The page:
From pv magazine Germany
Germany’s Federal Network Agency – the Bundesnetzagentur – has revealed the average final price for solar power again fell in the third technology-specific tender for PV held last year.
The agency said 105 bids for more than 556 MW of capacity were submitted for this month’s tender in June. Ultimately, 14 bids with a total capacity of 204 MW were selected – 70 MW more capacity than the 150 MW target set by the authorities.
The successful bids ranged from €0.0497 to €0.0558 per kilowatt-hour, and the average final price was €0.0547 per kilowatt-hour. In the previously held special tender in March, prices were still between €0.0390 and €0.0840 per kilowatt hour and the average price was €0.0659. The joint tender for photovoltaic and wind power on-shore held in April also delivered a higher final average price at €0.0566 per kWh.
In the first round of photovoltaic tender held in February, however, it was €0.0480 cents per kilowatt-hour, but below the June level. This is due to the fact that relatively many projects have been assigned in Bavaria that are to be realized on agricultural land in less favored areas. The tender prices reached the lowest level so far in February 2018.
The Bundesnetzagentur also explained that it allocated more power than established due to a “very large bid”. It must therefore be a project significantly larger than 50 MW that is to be realized on agricultural land in less favored areas. In this case, the 10 MW site limit for the tender projects does not apply.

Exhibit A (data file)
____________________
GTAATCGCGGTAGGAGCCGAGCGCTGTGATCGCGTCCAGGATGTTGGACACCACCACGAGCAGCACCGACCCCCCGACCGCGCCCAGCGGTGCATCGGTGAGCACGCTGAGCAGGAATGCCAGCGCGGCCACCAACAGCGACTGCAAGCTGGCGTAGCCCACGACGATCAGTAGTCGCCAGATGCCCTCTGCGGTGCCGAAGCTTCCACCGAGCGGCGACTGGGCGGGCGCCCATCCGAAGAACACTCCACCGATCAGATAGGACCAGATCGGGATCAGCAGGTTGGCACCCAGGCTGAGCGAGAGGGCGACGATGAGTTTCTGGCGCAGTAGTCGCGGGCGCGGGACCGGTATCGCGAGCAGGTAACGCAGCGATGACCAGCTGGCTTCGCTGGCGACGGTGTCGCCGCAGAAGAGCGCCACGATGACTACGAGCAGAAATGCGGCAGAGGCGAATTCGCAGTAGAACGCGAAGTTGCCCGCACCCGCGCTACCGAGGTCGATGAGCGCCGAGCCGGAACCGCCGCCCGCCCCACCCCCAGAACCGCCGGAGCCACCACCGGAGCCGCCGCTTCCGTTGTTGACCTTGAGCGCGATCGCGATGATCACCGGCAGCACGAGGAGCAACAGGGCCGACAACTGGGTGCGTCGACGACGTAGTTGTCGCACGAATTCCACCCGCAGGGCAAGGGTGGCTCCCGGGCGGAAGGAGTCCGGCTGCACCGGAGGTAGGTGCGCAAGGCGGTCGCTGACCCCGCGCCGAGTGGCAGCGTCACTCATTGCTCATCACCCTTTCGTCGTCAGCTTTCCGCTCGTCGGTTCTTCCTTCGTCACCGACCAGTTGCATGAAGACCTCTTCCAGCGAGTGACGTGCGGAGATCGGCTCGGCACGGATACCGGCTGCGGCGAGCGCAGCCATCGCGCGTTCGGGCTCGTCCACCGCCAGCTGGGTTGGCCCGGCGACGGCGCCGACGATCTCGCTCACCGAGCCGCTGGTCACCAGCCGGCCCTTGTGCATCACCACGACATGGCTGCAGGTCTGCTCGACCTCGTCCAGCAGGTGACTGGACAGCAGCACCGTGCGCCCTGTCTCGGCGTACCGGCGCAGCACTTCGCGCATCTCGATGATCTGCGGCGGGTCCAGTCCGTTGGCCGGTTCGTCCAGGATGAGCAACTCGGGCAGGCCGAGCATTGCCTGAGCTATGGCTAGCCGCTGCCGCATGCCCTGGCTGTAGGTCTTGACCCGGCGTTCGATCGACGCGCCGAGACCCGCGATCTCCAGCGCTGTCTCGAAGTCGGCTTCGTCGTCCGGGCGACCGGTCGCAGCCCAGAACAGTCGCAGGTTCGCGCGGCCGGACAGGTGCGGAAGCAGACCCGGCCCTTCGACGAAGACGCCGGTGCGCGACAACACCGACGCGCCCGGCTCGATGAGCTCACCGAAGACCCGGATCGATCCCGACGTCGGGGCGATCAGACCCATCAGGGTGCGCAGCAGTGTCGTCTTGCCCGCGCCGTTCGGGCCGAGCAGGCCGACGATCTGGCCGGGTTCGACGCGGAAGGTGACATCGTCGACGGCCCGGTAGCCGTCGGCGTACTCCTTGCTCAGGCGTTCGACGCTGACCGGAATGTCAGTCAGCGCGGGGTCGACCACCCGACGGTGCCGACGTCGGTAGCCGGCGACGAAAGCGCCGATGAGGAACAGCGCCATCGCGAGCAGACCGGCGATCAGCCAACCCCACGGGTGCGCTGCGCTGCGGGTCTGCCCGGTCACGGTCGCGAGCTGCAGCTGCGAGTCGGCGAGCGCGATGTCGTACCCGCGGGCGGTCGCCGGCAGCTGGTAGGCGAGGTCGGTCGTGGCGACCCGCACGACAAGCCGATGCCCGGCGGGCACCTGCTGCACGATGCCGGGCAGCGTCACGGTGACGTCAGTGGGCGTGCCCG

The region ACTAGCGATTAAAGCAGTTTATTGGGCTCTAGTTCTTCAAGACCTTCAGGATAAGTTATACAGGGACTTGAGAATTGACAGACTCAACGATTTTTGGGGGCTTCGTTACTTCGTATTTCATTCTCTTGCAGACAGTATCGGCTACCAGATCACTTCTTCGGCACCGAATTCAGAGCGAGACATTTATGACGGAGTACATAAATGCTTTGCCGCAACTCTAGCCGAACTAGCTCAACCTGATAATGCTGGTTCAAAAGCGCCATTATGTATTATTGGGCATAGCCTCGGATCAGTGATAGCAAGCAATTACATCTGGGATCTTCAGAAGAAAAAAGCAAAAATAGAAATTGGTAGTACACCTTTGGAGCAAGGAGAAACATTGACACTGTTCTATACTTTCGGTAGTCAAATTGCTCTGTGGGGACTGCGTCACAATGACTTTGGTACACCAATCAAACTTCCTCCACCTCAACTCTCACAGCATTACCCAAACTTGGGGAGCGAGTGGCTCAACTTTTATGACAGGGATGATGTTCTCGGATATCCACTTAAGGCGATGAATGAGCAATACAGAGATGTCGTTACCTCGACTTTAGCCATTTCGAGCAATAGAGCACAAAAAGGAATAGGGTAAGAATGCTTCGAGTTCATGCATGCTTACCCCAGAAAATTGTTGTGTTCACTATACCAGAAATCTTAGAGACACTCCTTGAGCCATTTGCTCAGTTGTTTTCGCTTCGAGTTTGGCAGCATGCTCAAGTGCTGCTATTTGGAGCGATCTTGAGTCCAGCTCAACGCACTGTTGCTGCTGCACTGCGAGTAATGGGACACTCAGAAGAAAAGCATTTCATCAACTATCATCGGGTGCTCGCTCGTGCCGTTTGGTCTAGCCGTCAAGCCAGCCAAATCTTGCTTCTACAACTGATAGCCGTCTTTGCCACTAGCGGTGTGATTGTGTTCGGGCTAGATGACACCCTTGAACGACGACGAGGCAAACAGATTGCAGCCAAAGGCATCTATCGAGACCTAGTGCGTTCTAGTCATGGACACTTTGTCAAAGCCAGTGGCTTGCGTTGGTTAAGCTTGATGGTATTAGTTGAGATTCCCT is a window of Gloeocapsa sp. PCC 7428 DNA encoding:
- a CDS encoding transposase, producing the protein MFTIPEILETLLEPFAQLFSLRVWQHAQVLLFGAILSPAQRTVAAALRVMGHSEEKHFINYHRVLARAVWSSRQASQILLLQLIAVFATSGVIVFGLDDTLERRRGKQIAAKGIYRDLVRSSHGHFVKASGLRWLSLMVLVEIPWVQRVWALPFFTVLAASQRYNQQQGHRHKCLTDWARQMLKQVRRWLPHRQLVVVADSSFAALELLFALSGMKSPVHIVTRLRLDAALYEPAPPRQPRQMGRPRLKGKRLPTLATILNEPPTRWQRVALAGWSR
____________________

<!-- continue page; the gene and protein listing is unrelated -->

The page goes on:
Projects were only assigned to states in the eastern and southern parts of the country, which interested states account for a maximum of three projects each. The big project, which was assigned as last winning bid, is likely to be located in the northern region of Mecklenburg-Vorpommern, which secure 135 MW of the selected schemes.
The Federal Network Agency had to exclude 13 bids for photovoltaic systems with 46 megawatts due to formal errors. Successful bidders now have time until July 8 to deposit the guarantee. Then the Bonn authority will publish final results.
The next technology-specific photovoltaic tender will be in October, followed by the second special tender in December. In September, a technology-neutral innovation tender is also scheduled to take place. Whether this comes and in which form, is still open, since the Federal Government must issue a new related regulation. In November, there will also be another call for tender, in which photovoltaic systems compete with wind.
This content is protected by copyright and may not be reused. If you want to cooperate with us and would like to reuse some of our content, please contact: email@example.com.
By submitting this form you agree to pv magazine using your data for the purposes of publishing your comment.
Your personal data will only be disclosed or otherwise transmitted to third parties for the purposes of spam filtering or if this is necessary for technical maintenance of the website. Any other transfer to third parties will not take place unless this is justified on the basis of applicable data protection regulations or if pv magazine is legally obliged to do so.
You may revoke this consent at any time with effect for the future, in which case your personal data will be deleted immediately. Otherwise, your data will be deleted if pv magazine has processed your request or the purpose of data storage is fulfilled.
Further information on data privacy can be found in our Data Protection Policy.